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Healthcare hackers see increasing profit in stealing patient data

At this point, data breaches at health systems are not a new issue, but news of Community Health System’s breach was striking not just for its sheer size, but because it demonstrates a sophisticated understanding of the value of patient data in the global marketplace. That’s according to John Gomez, CEO of sensato, a HIT software company based in […]

At this point, data breaches at health systems are not a new issue, but news of Community Health System’s breach was striking not just for its sheer size, but because it demonstrates a sophisticated understanding of the value of patient data in the global marketplace.

That’s according to John Gomez, CEO of sensato, a HIT software company based in New York, responding to MedCity News’ inquiry to HIT experts.

Tennessee-based CHS reported that Social Security numbers and other patient information for some 4.5 million patients was stolen by sophisticated Chinese hackers, making it the largest healthcare data breach on record since the federal Health and Human Services began tracking them in 2009.

The previous record was information on 1 million patients stemming from an attack on the Montana Department of Public Health, according to Reuters.

Chinese hackers have targeted a range of industries across the U.S., including healthcare organizations. Healthcare data breaches have often been tied to the loss of data of a thumb drive by an employee or accidental disclosure by way of unencrypted data. But if hackers now have a clear sense of the financial gain from health records, health systems will most certainly want to redouble efforts to keep the data secured.

To that end, criminal attacks on healthcare organizations are increasingly commonplace, according to a March 2014 study by the Ponemon Institute.  

“These types of attacks on sensitive data have increased 100 percent since the study was conducted in 2010 from 20 percent of organizations reporting criminal attacks to 40 percent of organizations in this year’s study,” the report says.

In addition, the average cost of data breaches is on the rise, reaching $3.5 million, or 15 percent more than the cost last year, according to a separate report from Ponemon.

“China in terms of a threat to the technical infrastructure of healthcare is not new overall,” Gomez said. “Healthcare organizations, large and small, are continually probed and tested by threats around the globe, including Russia, Ukraine, the Middle East and obviously China. What makes the attack on CHS stand out is the sheer size and commitment of the attack, as well as their understanding of the value of patient data in the global marketplace.”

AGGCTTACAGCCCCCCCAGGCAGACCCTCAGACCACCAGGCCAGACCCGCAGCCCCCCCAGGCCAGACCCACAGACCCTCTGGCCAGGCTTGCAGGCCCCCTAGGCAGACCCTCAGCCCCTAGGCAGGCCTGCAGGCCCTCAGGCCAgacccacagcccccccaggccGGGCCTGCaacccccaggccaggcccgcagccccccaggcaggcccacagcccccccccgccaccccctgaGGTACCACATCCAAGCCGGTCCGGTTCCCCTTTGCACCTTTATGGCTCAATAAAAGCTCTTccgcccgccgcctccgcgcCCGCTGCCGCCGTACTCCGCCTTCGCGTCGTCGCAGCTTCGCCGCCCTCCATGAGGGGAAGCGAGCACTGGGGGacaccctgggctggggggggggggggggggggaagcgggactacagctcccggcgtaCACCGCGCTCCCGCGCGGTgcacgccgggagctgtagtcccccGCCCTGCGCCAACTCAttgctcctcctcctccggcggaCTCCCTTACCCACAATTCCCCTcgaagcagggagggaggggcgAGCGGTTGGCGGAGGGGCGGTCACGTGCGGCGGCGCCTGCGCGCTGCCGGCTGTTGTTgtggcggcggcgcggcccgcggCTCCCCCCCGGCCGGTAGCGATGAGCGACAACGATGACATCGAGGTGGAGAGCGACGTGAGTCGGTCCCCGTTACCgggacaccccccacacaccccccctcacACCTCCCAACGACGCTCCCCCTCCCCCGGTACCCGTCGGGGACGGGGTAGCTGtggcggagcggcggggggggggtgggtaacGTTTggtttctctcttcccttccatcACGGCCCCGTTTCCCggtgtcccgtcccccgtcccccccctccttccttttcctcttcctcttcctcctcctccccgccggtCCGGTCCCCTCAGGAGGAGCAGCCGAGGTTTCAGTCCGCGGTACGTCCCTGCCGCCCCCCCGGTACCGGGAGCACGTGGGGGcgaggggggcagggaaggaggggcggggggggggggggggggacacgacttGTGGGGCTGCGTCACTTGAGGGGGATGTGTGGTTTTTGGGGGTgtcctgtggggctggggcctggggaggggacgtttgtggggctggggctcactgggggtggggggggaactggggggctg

Just how much can you get for such a vast cache of patient information?

“Patient data is a commodity and depending on the market and other economic factors, they can net around $50 to $120 per record, possibly more, given the media attention.” Gomez said, noting that even if at the $50 end, for 4.5 million records, that amounts to $225 million. “The big issue is really around does this create an economic incentive for others?”

In the case of CHS, the health system and its forensic expert company, Mandiant, believe the attacker was an “Advanced Persistent Threat” group, who used “highly sophisticated malware and technology to attack” its systems, according to a statement filed with the SEC. The company also said it has already “finalized the implementation of other remediation efforts that are designed to protect against future intrusions of this type.”

If a large, well-run system like CHS is vulnerable, the question then is what measures can be taken on top of the basics, such as intrusion detection, vulnerability management and firewalls?

“The challenge is what can hospitals do beyond the basics,” Gomez said. “Things like real-time privacy compliance monitoring, automated business associate management, data categorization and classification are all more advanced techniques, but those may not have prevented this attack.

“The key thing to keep in mind is that hackers are learning that healthcare is a rich industry to attack,” he added. “I suspect we will see many more attacks in the coming months and unfortunately it will cause serious financial impact to patients and the healthcare industry overall.”

And it could very well be a sign of things to come in healthcare, which is a relative newcomer to the woes of cyber-security, particularly for institutions that might be struggling financially.

“Those with tighter budgets are more vulnerable as they don’t have access to the capital and talent needed to secure their systems,” Gomez said. “It isn’t just hospitals, but clinics, doctors’ offices, retail pharmacies and others who are part of the industry who are at risk. A typical hospital has about 400 business partners who they share patient data with – so that is a pretty serious ecosystem and a rather rich and fertile ground for hackers. This is just the beginning.”

Then, of course, there’s the hit to any system’s reputation, whether the company was negligent or not.

“The bigger impact to (CHS) is the loss of faith by their patients to safeguard their data,” Gomez said. “Think about the economic and brand impact to Target – it was rather devastating. Unfortunately or Community Health, they are now the Target cyber-breach of healthcare.”